Building On Experience

Ellen C. Wells
With multiple locations comes multiple experiences. Armstrong Garden Centers, which owns and operates 49 garden centers on both coasts, has the new construction and renovation game down to a science. They have store designs that fit the Armstrong brand on the West Coast (32 stores) and the Pike Nurseries brand in the South (17 stores). They can implement those designs as new buildings or renovations of existing structures. And they know that the project will take no more than 5.5 months from the day the first piece of equipment is set on raw land to the day the doors open.

I interviewed Mike Chapman, Armstrong’s vice president of real estate and visual merchandising to learn what it takes to replicate construction and renovation success site after site.

Green Profit: Where is the first place you start?

Mike Chapman: We start by looking for areas without coverage that match our customer demographics. We then look to see what land is available that suites our needs from a space stand point. We then drill down further into the demographics looking primarily at population density and household value. We compare this data to similar existing stores to see if the location would be profitable. It is truly all about location, location, location!

GP: is there anything different with the process of renovating a building compared to building from scratch?

MC: A lot of times there are more leniencies with ordinances and things of that nature when you do a renovation versus from the ground up. Lots of things are grandfathered in that aren’t typically allowed with new construction. From the actual process standpoint, sometimes a renovation can be more difficult because you don’t know what you are getting into until you get into it! You find obstacles along the way that you didn’t really anticipate.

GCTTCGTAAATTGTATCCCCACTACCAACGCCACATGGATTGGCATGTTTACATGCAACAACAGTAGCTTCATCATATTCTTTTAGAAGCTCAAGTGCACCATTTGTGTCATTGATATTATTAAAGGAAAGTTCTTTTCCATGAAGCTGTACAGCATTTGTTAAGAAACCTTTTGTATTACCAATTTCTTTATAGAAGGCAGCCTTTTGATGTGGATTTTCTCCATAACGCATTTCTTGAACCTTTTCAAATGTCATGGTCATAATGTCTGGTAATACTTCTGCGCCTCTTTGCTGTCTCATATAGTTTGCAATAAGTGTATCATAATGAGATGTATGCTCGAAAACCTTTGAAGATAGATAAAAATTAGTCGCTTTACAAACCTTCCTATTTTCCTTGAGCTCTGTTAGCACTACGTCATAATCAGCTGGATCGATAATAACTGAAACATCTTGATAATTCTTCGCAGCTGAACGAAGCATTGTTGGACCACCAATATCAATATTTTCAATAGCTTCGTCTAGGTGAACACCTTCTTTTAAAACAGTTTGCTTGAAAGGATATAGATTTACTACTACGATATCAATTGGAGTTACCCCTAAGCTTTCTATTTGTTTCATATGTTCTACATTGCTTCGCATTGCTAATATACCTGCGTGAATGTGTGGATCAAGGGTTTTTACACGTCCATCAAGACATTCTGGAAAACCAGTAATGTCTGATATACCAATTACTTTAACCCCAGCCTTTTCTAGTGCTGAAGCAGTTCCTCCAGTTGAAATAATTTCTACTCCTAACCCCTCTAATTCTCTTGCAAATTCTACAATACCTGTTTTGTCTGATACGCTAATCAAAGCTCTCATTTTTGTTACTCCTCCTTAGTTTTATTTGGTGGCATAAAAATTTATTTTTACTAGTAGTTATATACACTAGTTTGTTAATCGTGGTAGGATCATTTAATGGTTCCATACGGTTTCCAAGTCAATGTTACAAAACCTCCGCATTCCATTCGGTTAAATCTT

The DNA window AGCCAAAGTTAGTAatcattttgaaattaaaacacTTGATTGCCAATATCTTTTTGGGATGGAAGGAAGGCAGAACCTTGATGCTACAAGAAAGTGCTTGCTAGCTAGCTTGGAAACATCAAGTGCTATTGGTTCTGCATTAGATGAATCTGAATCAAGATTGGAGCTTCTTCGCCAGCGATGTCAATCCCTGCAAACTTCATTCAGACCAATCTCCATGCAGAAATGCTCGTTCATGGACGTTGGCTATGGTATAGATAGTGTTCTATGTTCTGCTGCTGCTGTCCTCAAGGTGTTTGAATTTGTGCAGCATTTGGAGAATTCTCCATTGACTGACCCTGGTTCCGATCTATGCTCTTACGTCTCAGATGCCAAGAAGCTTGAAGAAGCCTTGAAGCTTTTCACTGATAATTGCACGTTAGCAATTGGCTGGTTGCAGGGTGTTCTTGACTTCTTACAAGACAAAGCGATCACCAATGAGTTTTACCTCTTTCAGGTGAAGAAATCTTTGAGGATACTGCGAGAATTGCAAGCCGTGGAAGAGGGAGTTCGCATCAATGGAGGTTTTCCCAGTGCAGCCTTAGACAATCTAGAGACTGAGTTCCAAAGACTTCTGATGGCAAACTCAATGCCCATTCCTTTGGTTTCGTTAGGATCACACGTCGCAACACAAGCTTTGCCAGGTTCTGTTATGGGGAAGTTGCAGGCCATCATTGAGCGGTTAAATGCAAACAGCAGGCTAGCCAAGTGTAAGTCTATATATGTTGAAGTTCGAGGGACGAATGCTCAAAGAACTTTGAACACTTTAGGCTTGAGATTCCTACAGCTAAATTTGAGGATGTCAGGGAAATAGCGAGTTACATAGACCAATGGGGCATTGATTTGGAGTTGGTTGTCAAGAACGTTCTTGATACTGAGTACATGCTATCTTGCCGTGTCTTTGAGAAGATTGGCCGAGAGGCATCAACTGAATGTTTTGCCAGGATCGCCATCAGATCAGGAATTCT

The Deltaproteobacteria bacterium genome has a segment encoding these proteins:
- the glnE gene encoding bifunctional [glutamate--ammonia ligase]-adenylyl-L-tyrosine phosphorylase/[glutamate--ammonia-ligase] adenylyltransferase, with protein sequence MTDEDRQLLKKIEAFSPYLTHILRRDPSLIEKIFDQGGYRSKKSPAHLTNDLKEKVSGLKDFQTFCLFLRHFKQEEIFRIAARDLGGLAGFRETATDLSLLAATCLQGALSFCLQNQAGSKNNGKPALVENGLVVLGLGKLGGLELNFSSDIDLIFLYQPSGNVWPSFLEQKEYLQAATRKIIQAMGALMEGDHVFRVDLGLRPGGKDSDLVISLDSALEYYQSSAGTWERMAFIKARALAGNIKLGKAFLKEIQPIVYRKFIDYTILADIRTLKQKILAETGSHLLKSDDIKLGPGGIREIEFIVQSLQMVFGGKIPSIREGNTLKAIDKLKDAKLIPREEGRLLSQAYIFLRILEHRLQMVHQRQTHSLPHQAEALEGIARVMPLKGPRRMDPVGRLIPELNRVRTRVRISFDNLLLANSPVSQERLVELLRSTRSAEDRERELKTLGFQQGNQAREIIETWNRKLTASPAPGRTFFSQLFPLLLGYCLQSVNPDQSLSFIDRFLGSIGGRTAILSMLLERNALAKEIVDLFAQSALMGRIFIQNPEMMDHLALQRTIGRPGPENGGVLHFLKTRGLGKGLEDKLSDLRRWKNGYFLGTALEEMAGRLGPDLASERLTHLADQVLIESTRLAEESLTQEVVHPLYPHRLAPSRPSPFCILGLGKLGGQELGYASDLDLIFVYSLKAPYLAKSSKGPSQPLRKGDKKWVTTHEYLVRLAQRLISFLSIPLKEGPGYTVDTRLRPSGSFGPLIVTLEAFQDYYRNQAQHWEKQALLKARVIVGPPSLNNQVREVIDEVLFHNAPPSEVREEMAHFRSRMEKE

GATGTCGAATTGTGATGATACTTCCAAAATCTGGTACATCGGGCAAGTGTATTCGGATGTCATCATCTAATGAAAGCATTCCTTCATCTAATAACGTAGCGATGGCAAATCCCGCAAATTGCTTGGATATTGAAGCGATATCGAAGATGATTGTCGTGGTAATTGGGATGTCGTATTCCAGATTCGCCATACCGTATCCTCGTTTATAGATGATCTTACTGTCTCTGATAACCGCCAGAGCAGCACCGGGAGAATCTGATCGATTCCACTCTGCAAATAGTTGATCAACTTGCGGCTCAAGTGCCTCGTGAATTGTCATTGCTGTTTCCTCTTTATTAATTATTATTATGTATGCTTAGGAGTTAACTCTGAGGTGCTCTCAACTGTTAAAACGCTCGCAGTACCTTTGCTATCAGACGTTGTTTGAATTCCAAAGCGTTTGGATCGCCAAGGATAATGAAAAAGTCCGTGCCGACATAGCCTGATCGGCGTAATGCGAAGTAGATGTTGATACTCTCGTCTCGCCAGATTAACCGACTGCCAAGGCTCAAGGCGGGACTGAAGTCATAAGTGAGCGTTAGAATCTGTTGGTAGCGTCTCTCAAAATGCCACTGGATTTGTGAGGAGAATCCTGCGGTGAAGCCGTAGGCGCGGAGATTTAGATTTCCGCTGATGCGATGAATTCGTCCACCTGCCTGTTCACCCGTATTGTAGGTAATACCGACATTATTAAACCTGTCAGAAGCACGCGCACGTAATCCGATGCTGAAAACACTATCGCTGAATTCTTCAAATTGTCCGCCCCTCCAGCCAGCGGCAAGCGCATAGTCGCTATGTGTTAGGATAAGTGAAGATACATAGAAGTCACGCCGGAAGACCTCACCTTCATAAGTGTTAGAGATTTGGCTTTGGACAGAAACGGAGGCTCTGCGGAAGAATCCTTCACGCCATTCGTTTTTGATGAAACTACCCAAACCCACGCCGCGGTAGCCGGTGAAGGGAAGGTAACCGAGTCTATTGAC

GP: What are some good tools or procedures to keep the process going forward smoothly?

MC: Contractor selection is key in driving the process, for sure! On top of that, we are constantly monitoring the schedule and deliverables. In conjunction with this, having a complete, comprehensive set of plans makes life easier for everyone. It’s critical to look at as many details as possible in the beginning so there are as few change orders as possible to help keep the project on budget.

GP: Who needs to be contacted regarding rules/zoning/restrictions and so forth?   

MC: Each city is different and has its own zoning restrictions. It’s very important to know and understand relevant zoning standards as you design the facility. You typically start with the city planner to get the ball rolling and they will put you in touch with the proper people and departments in their organization.

GP: What is the most surprising part of the process?    

MC: Most surprising is how different each city can be regarding their zoning and ordinances. Some cities are more regimented than others and they all have different focuses. Also surprising is how accepting most cities are to receiving a garden center into their community. For the most part, we have been well received and considered an improvement in most communities.

GP: What has been an important lesson you’ve learned from previous new store projects that you’ll carry forward to future projects?

MC: Making sure all details are ironed out in the planning phase to reduce change orders that cost time and money in the long run. Staying on top of the schedule is key, as well. You must inspect what you expect! Soil testing is key to prevent unexpected costly surprises in developing the land.

GP: What’s your No. 1 tip you’d give to others?

MC: Contractor selection is key, as is managing the process by staying in touch with the contractor throughout the process! Do extensive soil reports to make sure there is no underground rock to contend with.

GP: What wouldn’t you wish on your worst enemy?

MC: I would not wish an unresponsive, unproductive contractor nor tons of rain or underground rock on anyone!  GP

Pike Nurseries’ newest location is in Matthews, North Carolina. Opened in October, this design is slightly different from the red brick façade and tower design of many Pike locations, reflecting their need to comply with location regulations.